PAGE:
Petchem firms’ profits down 3% to SR33.7bn

Updated 14 February 2015

Petchem firms’ profits down 3% to SR33.7bn

Net profits of the listed petrochemical sector firms dropped by 3 percent to SR33.76 billion in 2014 compared to SR34.8 billion in 2013, according to a financial report.
Similarly, profits of the petrochemical sector registered a sharp drop by 34 percent in Q4, 2014, to SR6.43 billion compared to SR9.8 billion in the same period last year, the report in Al-Hayat daily said.
Capitals of the 14 listed petrochemical sector stand at SR92 billion whereas their market capitalization stood at SR477 billion by the closure of stock market (Tadawul) last Thursday, the report added.
Saudi Basic Industries Corporation (SABIC) had the biggest capital among the petrochemical sector firms at SR30 billion, followed by Saudi Kayan Petrochemical Company (Saudi Kayan) at SR15 billion, Rabigh Refining and Petrochemical Company (PetroRabigh) at SR8.76 billion, whereas Alujain Corporation has the least capital of SR692 million, the report said.
Referring to the performance of the firms in 2014, the report said that 12 companies out of 14 listed firms registered growth in their profits.
SABIC topped the sector companies to have registered the highest profits in the year which stood at SR23.43 billion representing 69.4 percent of the sector profit growth. However, its profits dropped by 7.32 percent compared to profits of 2013, which stood at SR25.28 billion, the report said.
Saudi Arabian Fertilizer Company (SAFCO) was second biggest profit maker in 2014 when it achieved SR3.17 billion compared to SR3.16 billion in 2013. SAFCO’s share to the sector profit growth stood at 9.4 percent, according to the report.
Yanbu National Petrochemical Company (Yansab) was the third company to have achieved the highest profits at SR2.47 billion in 2014, or 7.4 percent of the sector’s profit growth, compared to SR2.64 billion in 2013, or a decrease of 6.31 percent.
Meanwhile, the National Industrialization Co. (Tasnee) has its profits dropped by 3.74 percent to SR1.13 billion compared to SR1.17 billion in 2014 and 2013, respectively, the report said.
On the other hand, the Saudi Industrial Investment Group’s (SIIG) net profits grew by 30.5 percent to SR932 million in 2014 compared to SR714 million in 2013. Likewise, the National Petrochemical Company (PetroChem) registered net profits of SR774.8 million in 2014 compared to losses o SR66.2 million in the previous year, the report said.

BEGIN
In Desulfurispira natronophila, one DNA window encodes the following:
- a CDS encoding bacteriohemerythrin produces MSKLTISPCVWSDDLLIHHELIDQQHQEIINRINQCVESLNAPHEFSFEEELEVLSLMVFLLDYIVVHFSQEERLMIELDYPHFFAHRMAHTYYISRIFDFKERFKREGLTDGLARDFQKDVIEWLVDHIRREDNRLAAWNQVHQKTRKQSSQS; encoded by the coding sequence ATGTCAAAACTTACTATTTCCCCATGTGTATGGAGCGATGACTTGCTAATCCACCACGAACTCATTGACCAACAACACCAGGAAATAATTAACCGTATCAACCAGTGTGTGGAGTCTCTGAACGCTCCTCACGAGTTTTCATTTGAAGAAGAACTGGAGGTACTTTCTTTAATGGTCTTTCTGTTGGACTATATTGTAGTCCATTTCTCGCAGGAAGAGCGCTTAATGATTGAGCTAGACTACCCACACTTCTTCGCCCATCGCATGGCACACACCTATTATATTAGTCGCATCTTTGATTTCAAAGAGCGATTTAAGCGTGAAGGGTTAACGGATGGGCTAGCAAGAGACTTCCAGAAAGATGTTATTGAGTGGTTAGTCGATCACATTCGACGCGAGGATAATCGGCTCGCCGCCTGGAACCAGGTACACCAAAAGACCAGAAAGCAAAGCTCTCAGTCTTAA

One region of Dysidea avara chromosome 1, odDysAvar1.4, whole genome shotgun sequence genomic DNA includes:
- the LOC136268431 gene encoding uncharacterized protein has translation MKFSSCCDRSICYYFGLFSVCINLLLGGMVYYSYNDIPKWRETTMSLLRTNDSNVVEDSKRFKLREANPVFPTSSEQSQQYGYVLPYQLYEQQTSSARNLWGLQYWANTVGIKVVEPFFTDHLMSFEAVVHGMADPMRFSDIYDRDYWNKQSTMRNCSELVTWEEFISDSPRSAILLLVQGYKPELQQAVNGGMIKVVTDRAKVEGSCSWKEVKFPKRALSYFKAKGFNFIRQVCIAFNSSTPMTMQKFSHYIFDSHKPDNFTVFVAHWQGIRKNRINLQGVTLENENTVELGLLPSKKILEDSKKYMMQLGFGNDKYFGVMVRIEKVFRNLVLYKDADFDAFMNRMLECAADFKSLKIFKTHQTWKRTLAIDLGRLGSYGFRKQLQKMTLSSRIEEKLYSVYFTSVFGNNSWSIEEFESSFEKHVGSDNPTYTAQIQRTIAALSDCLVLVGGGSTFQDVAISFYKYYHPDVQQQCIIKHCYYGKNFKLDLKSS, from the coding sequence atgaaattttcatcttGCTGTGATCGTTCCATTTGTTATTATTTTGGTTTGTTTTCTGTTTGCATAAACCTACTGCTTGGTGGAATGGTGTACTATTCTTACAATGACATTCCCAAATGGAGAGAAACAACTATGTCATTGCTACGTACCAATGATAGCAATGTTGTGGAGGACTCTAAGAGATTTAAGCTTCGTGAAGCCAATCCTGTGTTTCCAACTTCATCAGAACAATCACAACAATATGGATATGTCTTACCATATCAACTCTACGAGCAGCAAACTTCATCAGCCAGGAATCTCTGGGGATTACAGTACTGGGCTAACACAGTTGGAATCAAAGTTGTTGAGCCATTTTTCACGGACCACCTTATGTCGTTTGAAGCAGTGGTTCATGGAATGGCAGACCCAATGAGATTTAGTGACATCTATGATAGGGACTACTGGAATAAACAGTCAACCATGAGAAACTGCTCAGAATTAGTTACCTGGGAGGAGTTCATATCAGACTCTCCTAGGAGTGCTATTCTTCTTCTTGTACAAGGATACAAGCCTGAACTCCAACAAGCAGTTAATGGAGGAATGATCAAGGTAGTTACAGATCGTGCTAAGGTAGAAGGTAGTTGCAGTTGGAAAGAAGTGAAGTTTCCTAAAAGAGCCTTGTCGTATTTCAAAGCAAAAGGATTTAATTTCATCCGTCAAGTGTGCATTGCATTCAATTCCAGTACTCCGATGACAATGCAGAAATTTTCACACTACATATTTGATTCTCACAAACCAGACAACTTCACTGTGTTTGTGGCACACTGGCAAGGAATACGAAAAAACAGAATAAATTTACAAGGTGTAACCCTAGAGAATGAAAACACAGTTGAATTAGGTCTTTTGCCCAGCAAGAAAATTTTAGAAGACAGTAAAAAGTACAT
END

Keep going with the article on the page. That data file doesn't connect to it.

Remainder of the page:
As regards companies sustaining losses in the year, Saudi Kayan registered net losses of SR44.4 million in 2014 compared to its losses of SR346.4 million, or a drop in losses of 87 percent. Namaa Petrochemical Co. (Namaa) posted losses of SR112.48 million in 2014 compared to SR44.32 million in 2013, or an increase of 153 percent in losses, the report said.


China's aviation regulator raised concerns with Boeing on 737 MAX design changes

Updated 12 December 2019

China's aviation regulator raised concerns with Boeing on 737 MAX design changes

  • China is reviewing the airworthiness of the plane
  • China was first country to ground plane in March

BEIJING: China’s aviation regulator raised “important concerns” with Boeing Co. on the reliability and security of design changes to the grounded 737 MAX, it said on Thursday, but declined to comment on when the plane might fly again in China.
China is reviewing the airworthiness of the plane based on proposed changes to software and flight control systems according to a bilateral agreement with the United States, Civil Aviation Administration of China (CAAC) spokesman Liu Luxu told reporters at a monthly briefing.
He reiterated that for the plane to resume flights in China, it needed to be re-certified, pilots needed comprehensive and effective training to restore confidence in the model and the causes of two crashes that killed 346 people needed to be investigated with effective measures put in place to prevent another one.
China was the first country to ground the 737 MAX after the second crash in Ethiopia in March and had set up a task force to review design changes to the aircraft that Boeing had submitted.
The US Federal Aviation Administration (FAA) will not allow the 737 MAX to resume flying before the end of 2019, its chief, Steve Dickson, said on Wednesday.
Once the FAA approves the reintroduction into service, the 737 MAX can operate in the United States, but individual regulators could keep the planes grounded in other countries until they complete their own reviews.
“Due to the trade war, the jury is still out on when China would reintroduce the aircraft,” said Rob Morris, Global Head of Consultancy at Ascend by Cirium.
Chinese airlines had 97 737 MAX jets in operation before the global grounding, the most of any country, according to Cirium Fleets Analyzer.